I’m not going to spend too much time going into detail about all of the options one can have, but start by considering some different music industries: The recording industry, session work, composing and arranging, music businesses, and online which is huge right now. I know that’s just naming a few, but even with just these there is a lot you can do.

Become an entrepreneur. Figure out what kind of work you want to do and find a way to do it.  When people ask me what I do for a living and I tell them I’m a musician, people get curious.  They ask me what I do exactly and when they find out that I make part of my living off of a jazz website and blog, I get some strange looks! It’s not necessarily normal, but it’s an example of thinking outside the box.

About a year ago I thought to myself: “I’d really like to teach more private lessons”.  In New York there are tons of music teachers so the competition is fierce. I had students but always found it hard to get more, especially when they were coming and going all of the time. So I decided I was going to find a solution to the problem. The question I asked myself was: How do I reach more potential students even outside the New York area? So I came up with an idea and invested a little bit of money, time and energy. Soon after Online Jazz School was born, a website that connects students from around the world to take Skype lessons from professional jazz musicians.  Now I teach students from states and countries I could never have accessed before and am giving other musicians work in the process. It’s really fun!

I give these examples not because there is anything extraordinary about me, but because you can do it too!  Come up with your own ideas and think outside the box.  If you want to do music professionally you need to get creative and open up different avenues for income.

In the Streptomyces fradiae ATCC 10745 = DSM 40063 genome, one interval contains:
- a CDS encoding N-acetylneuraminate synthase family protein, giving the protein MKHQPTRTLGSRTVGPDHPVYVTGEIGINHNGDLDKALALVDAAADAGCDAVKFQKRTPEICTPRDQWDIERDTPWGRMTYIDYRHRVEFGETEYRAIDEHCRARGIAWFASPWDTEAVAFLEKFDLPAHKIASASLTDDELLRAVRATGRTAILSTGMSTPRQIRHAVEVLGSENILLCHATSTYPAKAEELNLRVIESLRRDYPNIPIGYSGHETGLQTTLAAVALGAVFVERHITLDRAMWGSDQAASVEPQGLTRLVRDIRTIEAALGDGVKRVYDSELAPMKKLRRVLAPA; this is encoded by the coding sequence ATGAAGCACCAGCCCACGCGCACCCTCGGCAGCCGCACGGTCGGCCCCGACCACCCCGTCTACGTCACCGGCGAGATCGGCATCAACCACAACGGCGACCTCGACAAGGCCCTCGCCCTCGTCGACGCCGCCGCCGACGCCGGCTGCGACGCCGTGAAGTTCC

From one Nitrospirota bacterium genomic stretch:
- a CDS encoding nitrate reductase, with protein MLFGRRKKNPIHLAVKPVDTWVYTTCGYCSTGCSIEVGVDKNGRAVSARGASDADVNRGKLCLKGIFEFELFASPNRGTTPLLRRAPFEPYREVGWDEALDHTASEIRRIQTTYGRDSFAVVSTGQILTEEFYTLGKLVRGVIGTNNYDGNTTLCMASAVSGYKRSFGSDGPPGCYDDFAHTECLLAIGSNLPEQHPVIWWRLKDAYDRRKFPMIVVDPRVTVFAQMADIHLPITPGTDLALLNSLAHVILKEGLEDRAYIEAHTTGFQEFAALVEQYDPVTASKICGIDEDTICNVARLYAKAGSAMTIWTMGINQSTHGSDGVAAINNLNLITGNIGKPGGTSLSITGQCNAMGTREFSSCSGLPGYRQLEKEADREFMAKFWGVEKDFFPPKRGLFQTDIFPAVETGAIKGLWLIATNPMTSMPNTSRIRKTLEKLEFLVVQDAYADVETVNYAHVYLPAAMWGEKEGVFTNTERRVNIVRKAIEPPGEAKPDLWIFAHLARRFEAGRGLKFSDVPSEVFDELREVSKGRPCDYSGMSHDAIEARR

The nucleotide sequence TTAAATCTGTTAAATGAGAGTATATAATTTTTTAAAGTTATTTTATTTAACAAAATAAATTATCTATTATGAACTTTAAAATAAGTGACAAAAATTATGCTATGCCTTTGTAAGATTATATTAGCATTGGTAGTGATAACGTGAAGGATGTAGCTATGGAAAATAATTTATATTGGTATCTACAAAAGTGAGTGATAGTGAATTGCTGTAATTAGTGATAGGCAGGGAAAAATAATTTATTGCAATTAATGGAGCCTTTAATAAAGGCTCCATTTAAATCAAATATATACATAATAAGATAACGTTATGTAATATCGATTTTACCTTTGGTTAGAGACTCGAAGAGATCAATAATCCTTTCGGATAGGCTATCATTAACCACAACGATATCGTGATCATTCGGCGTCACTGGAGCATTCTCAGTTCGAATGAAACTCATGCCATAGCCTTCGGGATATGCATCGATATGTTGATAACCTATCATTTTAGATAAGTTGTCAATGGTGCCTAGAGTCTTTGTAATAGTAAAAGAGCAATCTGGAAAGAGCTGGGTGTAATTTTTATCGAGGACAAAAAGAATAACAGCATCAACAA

3. Experience makes a professional.

This one is pretty basic: getting a music degree is not going to make you a professional musician. It’s not going to guarantee you work, and it’s definitely not going to make you into a great player in and of itself.  You get what you put into it. I talk more in depth about this in my article The Truth About Getting a Jazz Degree.

I learned a lot of great stuff in college but ultimately I learned and continue to learn my most valuable lessons at jam sessions, gigs, and in the practice room.  To some of you this might seem obvious, but I can’t tell you how many of my former classmates I watched lazily go through college, do nothing else, and believe success waited for them on the other end.

If you want to make connections with other musicians and truly master your craft you have to put down the books and get out there and play.

-Brent Vaartstra

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Brent Vaartstra
Brent Vaartstra is a professional jazz guitarist and educator living in New York City. He is the head blogger and podcast host for which he owns and operates. He actively performs around the New York metropolitan area and is the author of the Hal Leonard publication "Visual Improvisation for Jazz Guitar." He's also the host of the music entrepreneurship podcast "Passive Income Musician."